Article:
Where One Path Ends, Another Begins...


Chaplain Paul Soderquist


May 2021. I served in the Navy twice. First, I enlisted for four years. Later, I served six and a half years as an officer--a Chaplain. But then I was involuntarily terminated from my employment with the Navy. Technically, it was a medical retirement. The point is, it was painful. Involuntary job termination was painful. I didn’t want to leave that work. I had felt called by God to that work, and Gail joined me in feeling that call. But I was being forced to leave.


I became angry, although I didn’t show it. I know I’m not the only one who can hide feelings pretty well when I try.


In addition to the medical issues, part of the anger I felt was due to my failure to be promoted to the next Navy rank. While nobody’s perfect, I always felt I was a pretty good Chaplain. But if you don’t get promoted in the Navy, they eventually send you home. That’s the law. You can’t just stay and stay and stay without advancing in your career path--it’s not allowed. So, there was that...


The medical reasons for my medical retirement had to do with rheumatoid arthritis and hypothyroidism. I guess the Navy didn’t like that I had those conditions, and that I had to take pills for those conditions. Arthritis over time is just plain hard on the body, of course. The military wants you to be pretty healthy. One doctor wrote, “He will have difficulty with ladders.” That’s Navy-speak for stairs. And it was true. I would have had a hard time climbing up and down those weird Navy “ladders” had I remained in the military. It was getting next-to-impossible to meet the physical fitness standards expected of me.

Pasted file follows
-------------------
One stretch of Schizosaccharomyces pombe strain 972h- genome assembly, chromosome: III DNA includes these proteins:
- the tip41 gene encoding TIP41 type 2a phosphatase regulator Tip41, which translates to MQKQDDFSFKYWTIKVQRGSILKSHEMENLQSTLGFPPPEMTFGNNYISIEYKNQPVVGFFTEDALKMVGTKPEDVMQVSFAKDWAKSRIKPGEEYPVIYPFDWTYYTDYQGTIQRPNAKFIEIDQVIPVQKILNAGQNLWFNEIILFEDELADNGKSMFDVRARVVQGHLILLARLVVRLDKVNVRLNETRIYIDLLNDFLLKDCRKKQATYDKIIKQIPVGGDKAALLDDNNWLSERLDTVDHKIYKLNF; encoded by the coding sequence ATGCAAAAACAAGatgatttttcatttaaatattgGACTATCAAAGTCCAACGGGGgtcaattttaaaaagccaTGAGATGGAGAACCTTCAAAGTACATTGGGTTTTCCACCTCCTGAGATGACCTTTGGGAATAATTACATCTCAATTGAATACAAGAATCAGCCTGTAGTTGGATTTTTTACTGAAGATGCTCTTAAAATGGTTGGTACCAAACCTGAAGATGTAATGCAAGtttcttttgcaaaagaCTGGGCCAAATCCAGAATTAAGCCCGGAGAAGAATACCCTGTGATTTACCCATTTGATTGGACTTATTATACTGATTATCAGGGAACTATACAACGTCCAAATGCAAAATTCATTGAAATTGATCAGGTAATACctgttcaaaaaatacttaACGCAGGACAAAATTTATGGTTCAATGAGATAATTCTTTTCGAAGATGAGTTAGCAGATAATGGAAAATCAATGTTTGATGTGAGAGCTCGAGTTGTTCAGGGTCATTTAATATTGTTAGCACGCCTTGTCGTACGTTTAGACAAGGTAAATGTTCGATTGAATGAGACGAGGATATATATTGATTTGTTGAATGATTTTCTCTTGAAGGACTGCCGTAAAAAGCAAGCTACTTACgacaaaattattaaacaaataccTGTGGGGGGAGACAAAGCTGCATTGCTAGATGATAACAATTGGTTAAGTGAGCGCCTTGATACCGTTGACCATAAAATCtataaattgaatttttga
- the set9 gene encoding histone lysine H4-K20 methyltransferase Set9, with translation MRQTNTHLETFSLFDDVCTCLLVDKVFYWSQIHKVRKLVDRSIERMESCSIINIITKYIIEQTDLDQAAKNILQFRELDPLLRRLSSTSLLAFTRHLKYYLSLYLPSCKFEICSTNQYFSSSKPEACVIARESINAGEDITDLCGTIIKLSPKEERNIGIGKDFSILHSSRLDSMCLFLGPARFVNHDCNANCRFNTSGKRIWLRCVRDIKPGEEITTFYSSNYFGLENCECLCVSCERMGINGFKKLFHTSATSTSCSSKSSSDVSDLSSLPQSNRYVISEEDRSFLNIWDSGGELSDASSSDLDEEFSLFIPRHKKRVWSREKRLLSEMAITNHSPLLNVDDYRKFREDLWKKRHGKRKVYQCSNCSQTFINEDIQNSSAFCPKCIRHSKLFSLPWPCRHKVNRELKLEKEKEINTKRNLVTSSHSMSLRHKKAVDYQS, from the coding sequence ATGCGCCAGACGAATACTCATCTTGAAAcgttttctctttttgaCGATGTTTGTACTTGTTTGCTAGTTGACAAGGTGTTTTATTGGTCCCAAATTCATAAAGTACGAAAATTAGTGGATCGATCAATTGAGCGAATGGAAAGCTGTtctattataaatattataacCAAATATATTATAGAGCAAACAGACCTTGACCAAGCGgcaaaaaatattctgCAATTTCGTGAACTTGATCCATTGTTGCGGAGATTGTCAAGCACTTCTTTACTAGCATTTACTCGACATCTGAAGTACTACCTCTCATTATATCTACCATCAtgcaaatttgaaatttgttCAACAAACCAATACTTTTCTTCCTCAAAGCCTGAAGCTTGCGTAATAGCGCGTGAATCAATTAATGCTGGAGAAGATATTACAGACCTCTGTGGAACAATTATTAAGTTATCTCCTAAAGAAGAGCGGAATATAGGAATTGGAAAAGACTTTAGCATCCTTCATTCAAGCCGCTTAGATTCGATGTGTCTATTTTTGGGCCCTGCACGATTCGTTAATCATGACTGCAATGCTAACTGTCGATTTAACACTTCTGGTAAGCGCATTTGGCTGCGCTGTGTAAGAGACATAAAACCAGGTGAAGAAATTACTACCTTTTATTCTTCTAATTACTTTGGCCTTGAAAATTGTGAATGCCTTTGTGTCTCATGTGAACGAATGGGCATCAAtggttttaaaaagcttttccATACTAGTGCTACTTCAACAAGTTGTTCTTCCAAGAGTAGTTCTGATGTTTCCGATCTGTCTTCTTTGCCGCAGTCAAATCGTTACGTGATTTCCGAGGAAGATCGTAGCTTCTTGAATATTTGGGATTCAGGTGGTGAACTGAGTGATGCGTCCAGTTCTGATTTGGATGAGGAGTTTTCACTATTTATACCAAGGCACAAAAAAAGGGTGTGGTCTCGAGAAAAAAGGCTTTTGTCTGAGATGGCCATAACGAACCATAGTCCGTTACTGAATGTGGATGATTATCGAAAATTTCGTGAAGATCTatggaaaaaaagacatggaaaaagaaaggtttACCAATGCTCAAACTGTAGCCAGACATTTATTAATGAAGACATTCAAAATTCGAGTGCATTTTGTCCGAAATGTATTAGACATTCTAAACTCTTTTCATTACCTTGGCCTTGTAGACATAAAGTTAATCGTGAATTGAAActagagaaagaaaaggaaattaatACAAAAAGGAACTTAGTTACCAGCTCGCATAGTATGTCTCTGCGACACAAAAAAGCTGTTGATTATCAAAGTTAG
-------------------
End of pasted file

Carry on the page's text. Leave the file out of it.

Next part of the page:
Anyway, we had 40 days to pack up our things and get out of military housing. It seemed as if there were a thousand things to get done. The clock was ticking. We didn’t exactly know where we would go from Long Beach, California. Or what I would do next. Our two children were very young. Peter was only in kindergarten. We would need to find him another school.


My last day in the Navy was November 30, 1988. Right around then, Gail’s parents Roger and Edna were enjoying the winter warmth in Arizona, so we went to visit them on our drive out of Los Angeles. Thank God they let us stay in their home in Minnesota that winter until we could find more permanent living arrangements.


In time, I came to believe my involuntary termination from the Navy was actually a gift! After all, it gave me insight with parishioners who were going through similar things. It gave me insight with parishioners cut from their jobs or careers. It increased my compassion, my empathy, for people who faced significant circumstances not in their control. It helped me understand men and women who were angry about things in their lives they didn’t fully understand, things hard to accept.


My involuntary termination from the Navy was a gift that keeps on giving. It allows me to relate to people who are hurting for any number of reasons. This heart of mine that had turned angry became, over time, by God’s grace, a humble heart that could only be grateful.


My ministry continued. It just wasn’t in uniform anymore.


Paul Soderquist is Chapter Chaplain for Disabled American Veterans East Valley Chapter 8 in Mesa, AZ. He is active is ministering to our flock of disabled Veterans and their families, for which we are greatly appreciative.


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